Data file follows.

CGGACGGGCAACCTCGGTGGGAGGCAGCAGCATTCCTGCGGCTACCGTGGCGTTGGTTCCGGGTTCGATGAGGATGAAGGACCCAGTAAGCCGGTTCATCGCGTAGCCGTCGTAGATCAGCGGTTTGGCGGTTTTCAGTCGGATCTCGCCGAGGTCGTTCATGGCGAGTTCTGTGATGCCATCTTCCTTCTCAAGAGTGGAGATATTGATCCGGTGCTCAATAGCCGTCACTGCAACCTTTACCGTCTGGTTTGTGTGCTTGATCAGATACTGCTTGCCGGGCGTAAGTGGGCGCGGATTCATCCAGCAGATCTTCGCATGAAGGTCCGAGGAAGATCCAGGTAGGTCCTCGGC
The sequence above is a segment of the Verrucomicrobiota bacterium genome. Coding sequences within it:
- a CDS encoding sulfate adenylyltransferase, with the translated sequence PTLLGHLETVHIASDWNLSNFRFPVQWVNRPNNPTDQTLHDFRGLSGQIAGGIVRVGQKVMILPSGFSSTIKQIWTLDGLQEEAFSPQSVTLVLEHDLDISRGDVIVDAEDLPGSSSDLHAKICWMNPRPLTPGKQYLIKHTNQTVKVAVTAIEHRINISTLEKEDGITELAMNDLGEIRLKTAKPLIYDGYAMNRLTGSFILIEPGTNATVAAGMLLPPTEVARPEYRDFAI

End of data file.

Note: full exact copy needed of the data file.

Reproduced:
CGGACGGGCAACCTCGGTGGGAGGCAGCAGCATTCCTGCGGCTACCGTGGCGTTGGTTCCGGGTTCGATGAGGATGAAGGACCCAGTAAGCCGGTTCATCGCGTAGCCGTCGTAGATCAGCGGTTTGGCGGTTTTCAGTCGGATCTCGCCGAGGTCGTTCATGGCGAGTTCTGTGATGCCATCTTCCTTCTCAAGAGTGGAGATATTGATCCGGTGCTCAATAGCCGTCACTGCAACCTTTACCGTCTGGTTTGTGTGCTTGATCAGATACTGCTTGCCGGGCGTAAGTGGGCGCGGATTCATCCAGCAGATCTTCGCATGAAGGTCCGAGGAAGATCCAGGTAGGTCCTCGGC
The sequence above is a segment of the Verrucomicrobiota bacterium genome. Coding sequences within it:
- a CDS encoding sulfate adenylyltransferase, with the translated sequence PTLLGHLETVHIASDWNLSNFRFPVQWVNRPNNPTDQTLHDFRGLSGQIAGGIVRVGQKVMILPSGFSSTIKQIWTLDGLQEEAFSPQSVTLVLEHDLDISRGDVIVDAEDLPGSSSDLHAKICWMNPRPLTPGKQYLIKHTNQTVKVAVTAIEHRINISTLEKEDGITELAMNDLGEIRLKTAKPLIYDGYAMNRLTGSFILIEPGTNATVAAGMLLPPTEVARPEYRDFAI